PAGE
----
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Lucas Thompson

Lucas Thompson

Lucas Thompson is a Research Fellow at the United States Studies Centre at the University of Sydney. He is the author of Global Wallace: David Foster Wallace and World Literature (2016), along with a wide variety of journal articles, book chapters, and reviews relating to contemporary US fiction.

Lucas Thompson reviews 'The Recovering: Intoxication and its aftermath' by Leslie Jamison

January-February 2019, no. 408 31 August 2018
There is an eerie sameness to addiction memoirs, which tend to follow the same basic structure. In the beginning, there is some immense and unassuageable pain, followed by the discovery of one substance or another that dulls some of that pain. Then comes the dawning realisation that this anaesthetising substance is itself causing more pain than it relieves – to oneself, to society, and to those ... (read more)

Lucas Thompson reviews 'See What Can Be Done: Essays, criticism, and commentary' by Lorrie Moore

August 2018, no. 403 27 July 2018
It saddens me to say it, but Lorrie Moore’s first collection of non-fiction is a serious disappointment. Having long admired her astonishing fiction, I came to this new book expecting to find obscure essays and little-known gems from across Moore’s long career. Instead, I came away wishing that Moore would give up writing non-fiction and devote herself entirely to short stories and novels. De ... (read more)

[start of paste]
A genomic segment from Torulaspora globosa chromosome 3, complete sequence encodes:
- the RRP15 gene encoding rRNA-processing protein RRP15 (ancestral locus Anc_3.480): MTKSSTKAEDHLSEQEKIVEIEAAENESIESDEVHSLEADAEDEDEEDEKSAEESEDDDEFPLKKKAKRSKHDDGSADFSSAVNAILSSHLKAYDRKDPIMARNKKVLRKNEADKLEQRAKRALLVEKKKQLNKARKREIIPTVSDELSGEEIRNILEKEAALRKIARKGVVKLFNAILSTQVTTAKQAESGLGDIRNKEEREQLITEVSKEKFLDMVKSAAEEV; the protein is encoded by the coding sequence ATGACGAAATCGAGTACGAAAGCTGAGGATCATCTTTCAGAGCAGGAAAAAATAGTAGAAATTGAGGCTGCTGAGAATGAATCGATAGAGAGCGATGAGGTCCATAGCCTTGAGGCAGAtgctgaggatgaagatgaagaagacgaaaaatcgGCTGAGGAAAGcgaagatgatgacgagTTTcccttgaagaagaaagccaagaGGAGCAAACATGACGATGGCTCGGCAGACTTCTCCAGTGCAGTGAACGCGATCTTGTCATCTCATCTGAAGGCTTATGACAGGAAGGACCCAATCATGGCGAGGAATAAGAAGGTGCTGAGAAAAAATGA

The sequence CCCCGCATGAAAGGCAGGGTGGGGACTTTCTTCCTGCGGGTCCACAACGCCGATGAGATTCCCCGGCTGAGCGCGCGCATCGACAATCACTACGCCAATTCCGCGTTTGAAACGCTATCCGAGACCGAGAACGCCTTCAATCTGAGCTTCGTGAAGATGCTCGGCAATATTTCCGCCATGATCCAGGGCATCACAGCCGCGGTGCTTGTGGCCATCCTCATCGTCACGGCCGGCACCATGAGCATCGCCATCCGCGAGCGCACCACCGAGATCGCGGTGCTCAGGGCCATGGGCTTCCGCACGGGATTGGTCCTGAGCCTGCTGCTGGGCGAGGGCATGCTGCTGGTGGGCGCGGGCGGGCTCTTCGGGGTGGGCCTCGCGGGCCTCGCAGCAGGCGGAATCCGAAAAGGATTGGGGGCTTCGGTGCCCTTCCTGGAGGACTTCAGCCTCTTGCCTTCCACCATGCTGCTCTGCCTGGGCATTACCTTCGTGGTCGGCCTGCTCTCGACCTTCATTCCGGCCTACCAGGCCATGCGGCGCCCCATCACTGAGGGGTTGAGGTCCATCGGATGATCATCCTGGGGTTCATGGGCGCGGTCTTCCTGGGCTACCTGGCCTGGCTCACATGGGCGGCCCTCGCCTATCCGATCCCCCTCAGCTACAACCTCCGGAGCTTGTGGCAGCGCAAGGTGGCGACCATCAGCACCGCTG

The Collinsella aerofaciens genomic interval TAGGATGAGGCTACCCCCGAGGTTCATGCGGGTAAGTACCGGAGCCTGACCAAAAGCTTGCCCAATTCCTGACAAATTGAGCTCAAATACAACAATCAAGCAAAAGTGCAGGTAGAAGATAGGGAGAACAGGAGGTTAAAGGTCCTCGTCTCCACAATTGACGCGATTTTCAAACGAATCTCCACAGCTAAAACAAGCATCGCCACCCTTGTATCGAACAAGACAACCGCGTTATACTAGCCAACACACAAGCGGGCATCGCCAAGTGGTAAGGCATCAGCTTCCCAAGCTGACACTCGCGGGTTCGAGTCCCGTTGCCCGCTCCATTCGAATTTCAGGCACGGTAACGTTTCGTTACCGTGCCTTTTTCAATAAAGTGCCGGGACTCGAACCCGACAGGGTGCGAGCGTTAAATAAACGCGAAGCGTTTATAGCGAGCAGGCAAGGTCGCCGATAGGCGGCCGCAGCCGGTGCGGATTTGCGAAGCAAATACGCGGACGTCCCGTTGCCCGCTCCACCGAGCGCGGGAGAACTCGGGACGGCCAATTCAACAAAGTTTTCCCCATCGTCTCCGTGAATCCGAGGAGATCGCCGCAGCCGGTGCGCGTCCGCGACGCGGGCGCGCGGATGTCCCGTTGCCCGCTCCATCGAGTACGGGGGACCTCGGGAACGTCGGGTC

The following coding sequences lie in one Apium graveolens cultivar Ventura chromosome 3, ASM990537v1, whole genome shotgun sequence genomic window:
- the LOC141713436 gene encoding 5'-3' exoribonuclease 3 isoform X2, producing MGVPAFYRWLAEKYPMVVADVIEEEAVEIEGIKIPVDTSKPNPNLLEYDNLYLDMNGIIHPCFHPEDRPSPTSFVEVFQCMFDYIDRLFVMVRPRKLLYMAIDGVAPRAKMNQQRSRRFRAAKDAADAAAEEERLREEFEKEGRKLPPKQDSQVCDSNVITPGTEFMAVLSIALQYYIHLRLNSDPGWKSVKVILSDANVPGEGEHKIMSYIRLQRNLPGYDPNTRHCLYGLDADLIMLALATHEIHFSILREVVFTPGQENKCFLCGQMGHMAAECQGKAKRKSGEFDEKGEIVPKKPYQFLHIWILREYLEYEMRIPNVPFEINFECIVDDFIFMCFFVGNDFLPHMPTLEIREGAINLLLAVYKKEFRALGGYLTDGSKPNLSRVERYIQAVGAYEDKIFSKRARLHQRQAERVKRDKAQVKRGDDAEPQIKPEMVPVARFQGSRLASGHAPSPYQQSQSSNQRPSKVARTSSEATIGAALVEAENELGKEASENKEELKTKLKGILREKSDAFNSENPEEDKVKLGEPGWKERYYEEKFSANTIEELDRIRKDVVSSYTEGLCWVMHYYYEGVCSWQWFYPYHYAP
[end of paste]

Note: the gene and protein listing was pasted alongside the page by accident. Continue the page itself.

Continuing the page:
Lucas Thompson reviews 'The Best Australian Essays 2017' edited by Anna Goldsworthy

March 2018, no. 399 22 February 2018
It takes only five months for a newt to regrow a lost limb. Skittles and Tic Tacs both made public statements denouncing Donald Trump during the 2016 Presidential race. Psychologists have learned that whenever we believe that a problem – like addiction, domestic abuse, or climate change – is intractable, our brains appear programmed to ignore it. The world’s best freedivers reach depths of 2 ... (read more)

Lucas Thompson reviews 'Mirror Sydney' by Vanessa Berry

January–February 2018, no. 398 22 December 2017
Cities are essentially palimpsests, layered with overlapping lives, structures, and stories. Constantly in flux, each city is a sprawling and unwieldy text that is continually being rewritten. In Mirror Sydney, Vanessa Berry peels back many of the Harbour City’s layers, to reveal a tangle of hidden meanings and bygone inhabitants. Her book takes us on an eccentric journey through forgotten parts ... (read more)